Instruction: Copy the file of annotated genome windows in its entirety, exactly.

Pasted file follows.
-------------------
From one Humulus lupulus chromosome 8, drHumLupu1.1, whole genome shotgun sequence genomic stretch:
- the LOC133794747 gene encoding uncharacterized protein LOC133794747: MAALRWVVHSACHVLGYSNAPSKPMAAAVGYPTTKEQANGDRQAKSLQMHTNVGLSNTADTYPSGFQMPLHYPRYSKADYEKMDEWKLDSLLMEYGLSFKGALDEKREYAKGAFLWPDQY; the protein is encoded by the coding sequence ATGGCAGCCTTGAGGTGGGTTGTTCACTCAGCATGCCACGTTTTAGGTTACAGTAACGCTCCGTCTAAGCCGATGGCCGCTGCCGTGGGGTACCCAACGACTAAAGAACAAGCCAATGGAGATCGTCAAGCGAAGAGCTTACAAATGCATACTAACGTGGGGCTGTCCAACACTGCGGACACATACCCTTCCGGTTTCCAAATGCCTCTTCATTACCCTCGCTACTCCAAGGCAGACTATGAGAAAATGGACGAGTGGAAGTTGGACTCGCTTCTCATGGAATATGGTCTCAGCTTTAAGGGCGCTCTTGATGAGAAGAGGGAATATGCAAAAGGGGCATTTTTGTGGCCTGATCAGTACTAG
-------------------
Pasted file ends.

From one Humulus lupulus chromosome 8, drHumLupu1.1, whole genome shotgun sequence genomic stretch:
- the LOC133794747 gene encoding uncharacterized protein LOC133794747: MAALRWVVHSACHVLGYSNAPSKPMAAAVGYPTTKEQANGDRQAKSLQMHTNVGLSNTADTYPSGFQMPLHYPRYSKADYEKMDEWKLDSLLMEYGLSFKGALDEKREYAKGAFLWPDQY; the protein is encoded by the coding sequence ATGGCAGCCTTGAGGTGGGTTGTTCACTCAGCATGCCACGTTTTAGGTTACAGTAACGCTCCGTCTAAGCCGATGGCCGCTGCCGTGGGGTACCCAACGACTAAAGAACAAGCCAATGGAGATCGTCAAGCGAAGAGCTTACAAATGCATACTAACGTGGGGCTGTCCAACACTGCGGACACATACCCTTCCGGTTTCCAAATGCCTCTTCATTACCCTCGCTACTCCAAGGCAGACTATGAGAAAATGGACGAGTGGAAGTTGGACTCGCTTCTCATGGAATATGGTCTCAGCTTTAAGGGCGCTCTTGATGAGAAGAGGGAATATGCAAAAGGGGCATTTTTGTGGCCTGATCAGTACTAG